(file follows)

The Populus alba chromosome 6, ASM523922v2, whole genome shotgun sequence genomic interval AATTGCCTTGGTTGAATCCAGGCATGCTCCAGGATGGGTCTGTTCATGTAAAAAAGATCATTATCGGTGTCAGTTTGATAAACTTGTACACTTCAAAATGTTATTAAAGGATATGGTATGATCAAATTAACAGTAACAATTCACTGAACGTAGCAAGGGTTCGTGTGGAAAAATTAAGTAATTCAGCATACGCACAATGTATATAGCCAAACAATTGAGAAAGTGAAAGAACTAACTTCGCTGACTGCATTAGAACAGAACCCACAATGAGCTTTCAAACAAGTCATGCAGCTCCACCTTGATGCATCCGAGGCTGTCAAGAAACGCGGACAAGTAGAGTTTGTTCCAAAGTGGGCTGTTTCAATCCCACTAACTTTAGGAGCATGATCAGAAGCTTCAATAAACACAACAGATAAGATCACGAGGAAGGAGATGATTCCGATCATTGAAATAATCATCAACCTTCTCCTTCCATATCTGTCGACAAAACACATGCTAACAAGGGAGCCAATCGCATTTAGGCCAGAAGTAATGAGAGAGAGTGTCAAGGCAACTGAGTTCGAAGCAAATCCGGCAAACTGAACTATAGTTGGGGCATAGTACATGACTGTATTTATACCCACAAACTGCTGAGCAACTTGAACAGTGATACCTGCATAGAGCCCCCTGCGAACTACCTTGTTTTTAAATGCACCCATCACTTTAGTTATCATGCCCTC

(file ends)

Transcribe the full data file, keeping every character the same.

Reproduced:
The Populus alba chromosome 6, ASM523922v2, whole genome shotgun sequence genomic interval AATTGCCTTGGTTGAATCCAGGCATGCTCCAGGATGGGTCTGTTCATGTAAAAAAGATCATTATCGGTGTCAGTTTGATAAACTTGTACACTTCAAAATGTTATTAAAGGATATGGTATGATCAAATTAACAGTAACAATTCACTGAACGTAGCAAGGGTTCGTGTGGAAAAATTAAGTAATTCAGCATACGCACAATGTATATAGCCAAACAATTGAGAAAGTGAAAGAACTAACTTCGCTGACTGCATTAGAACAGAACCCACAATGAGCTTTCAAACAAGTCATGCAGCTCCACCTTGATGCATCCGAGGCTGTCAAGAAACGCGGACAAGTAGAGTTTGTTCCAAAGTGGGCTGTTTCAATCCCACTAACTTTAGGAGCATGATCAGAAGCTTCAATAAACACAACAGATAAGATCACGAGGAAGGAGATGATTCCGATCATTGAAATAATCATCAACCTTCTCCTTCCATATCTGTCGACAAAACACATGCTAACAAGGGAGCCAATCGCATTTAGGCCAGAAGTAATGAGAGAGAGTGTCAAGGCAACTGAGTTCGAAGCAAATCCGGCAAACTGAACTATAGTTGGGGCATAGTACATGACTGTATTTATACCCACAAACTGCTGAGCAACTTGAACAGTGATACCTGCATAGAGCCCCCTGCGAACTACCTTGTTTTTAAATGCACCCATCACTTTAGTTATCATGCCCTC